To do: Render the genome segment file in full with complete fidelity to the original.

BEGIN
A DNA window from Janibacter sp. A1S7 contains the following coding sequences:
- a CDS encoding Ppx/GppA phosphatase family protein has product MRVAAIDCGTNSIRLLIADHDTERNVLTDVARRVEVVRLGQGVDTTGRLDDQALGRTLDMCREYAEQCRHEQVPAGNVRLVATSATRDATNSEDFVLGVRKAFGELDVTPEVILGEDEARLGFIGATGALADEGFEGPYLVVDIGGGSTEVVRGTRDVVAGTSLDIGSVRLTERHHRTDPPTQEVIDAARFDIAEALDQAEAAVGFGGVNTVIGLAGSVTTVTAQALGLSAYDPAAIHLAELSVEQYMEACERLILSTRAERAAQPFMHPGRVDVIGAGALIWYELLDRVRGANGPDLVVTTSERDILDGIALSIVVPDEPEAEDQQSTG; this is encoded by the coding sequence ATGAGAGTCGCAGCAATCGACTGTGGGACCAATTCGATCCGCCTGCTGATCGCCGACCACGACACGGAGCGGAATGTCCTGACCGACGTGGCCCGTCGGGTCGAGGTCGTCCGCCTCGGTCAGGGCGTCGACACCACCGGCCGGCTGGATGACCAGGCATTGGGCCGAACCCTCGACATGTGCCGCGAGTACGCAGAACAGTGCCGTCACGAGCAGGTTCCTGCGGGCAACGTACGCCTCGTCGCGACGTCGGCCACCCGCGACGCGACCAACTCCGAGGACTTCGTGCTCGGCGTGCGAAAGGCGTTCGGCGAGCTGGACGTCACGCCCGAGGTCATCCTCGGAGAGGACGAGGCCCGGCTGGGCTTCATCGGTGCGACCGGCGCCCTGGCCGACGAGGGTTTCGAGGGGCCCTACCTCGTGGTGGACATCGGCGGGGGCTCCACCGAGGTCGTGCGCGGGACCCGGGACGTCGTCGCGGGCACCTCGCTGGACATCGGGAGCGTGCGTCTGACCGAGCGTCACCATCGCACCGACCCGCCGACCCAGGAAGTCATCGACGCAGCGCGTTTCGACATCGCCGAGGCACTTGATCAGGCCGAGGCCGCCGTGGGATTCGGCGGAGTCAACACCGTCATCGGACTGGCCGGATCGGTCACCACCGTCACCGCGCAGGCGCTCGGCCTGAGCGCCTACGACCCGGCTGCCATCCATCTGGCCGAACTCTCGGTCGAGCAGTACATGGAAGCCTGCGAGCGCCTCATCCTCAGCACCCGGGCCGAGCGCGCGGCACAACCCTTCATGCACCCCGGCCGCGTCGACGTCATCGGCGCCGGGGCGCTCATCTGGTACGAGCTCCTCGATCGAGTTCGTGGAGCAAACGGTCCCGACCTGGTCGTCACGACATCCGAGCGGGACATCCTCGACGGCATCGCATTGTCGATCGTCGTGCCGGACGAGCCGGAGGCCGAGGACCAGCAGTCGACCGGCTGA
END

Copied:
A DNA window from Janibacter sp. A1S7 contains the following coding sequences:
- a CDS encoding Ppx/GppA phosphatase family protein has product MRVAAIDCGTNSIRLLIADHDTERNVLTDVARRVEVVRLGQGVDTTGRLDDQALGRTLDMCREYAEQCRHEQVPAGNVRLVATSATRDATNSEDFVLGVRKAFGELDVTPEVILGEDEARLGFIGATGALADEGFEGPYLVVDIGGGSTEVVRGTRDVVAGTSLDIGSVRLTERHHRTDPPTQEVIDAARFDIAEALDQAEAAVGFGGVNTVIGLAGSVTTVTAQALGLSAYDPAAIHLAELSVEQYMEACERLILSTRAERAAQPFMHPGRVDVIGAGALIWYELLDRVRGANGPDLVVTTSERDILDGIALSIVVPDEPEAEDQQSTG; this is encoded by the coding sequence ATGAGAGTCGCAGCAATCGACTGTGGGACCAATTCGATCCGCCTGCTGATCGCCGACCACGACACGGAGCGGAATGTCCTGACCGACGTGGCCCGTCGGGTCGAGGTCGTCCGCCTCGGTCAGGGCGTCGACACCACCGGCCGGCTGGATGACCAGGCATTGGGCCGAACCCTCGACATGTGCCGCGAGTACGCAGAACAGTGCCGTCACGAGCAGGTTCCTGCGGGCAACGTACGCCTCGTCGCGACGTCGGCCACCCGCGACGCGACCAACTCCGAGGACTTCGTGCTCGGCGTGCGAAAGGCGTTCGGCGAGCTGGACGTCACGCCCGAGGTCATCCTCGGAGAGGACGAGGCCCGGCTGGGCTTCATCGGTGCGACCGGCGCCCTGGCCGACGAGGGTTTCGAGGGGCCCTACCTCGTGGTGGACATCGGCGGGGGCTCCACCGAGGTCGTGCGCGGGACCCGGGACGTCGTCGCGGGCACCTCGCTGGACATCGGGAGCGTGCGTCTGACCGAGCGTCACCATCGCACCGACCCGCCGACCCAGGAAGTCATCGACGCAGCGCGTTTCGACATCGCCGAGGCACTTGATCAGGCCGAGGCCGCCGTGGGATTCGGCGGAGTCAACACCGTCATCGGACTGGCCGGATCGGTCACCACCGTCACCGCGCAGGCGCTCGGCCTGAGCGCCTACGACCCGGCTGCCATCCATCTGGCCGAACTCTCGGTCGAGCAGTACATGGAAGCCTGCGAGCGCCTCATCCTCAGCACCCGGGCCGAGCGCGCGGCACAACCCTTCATGCACCCCGGCCGCGTCGACGTCATCGGCGCCGGGGCGCTCATCTGGTACGAGCTCCTCGATCGAGTTCGTGGAGCAAACGGTCCCGACCTGGTCGTCACGACATCCGAGCGGGACATCCTCGACGGCATCGCATTGTCGATCGTCGTGCCGGACGAGCCGGAGGCCGAGGACCAGCAGTCGACCGGCTGA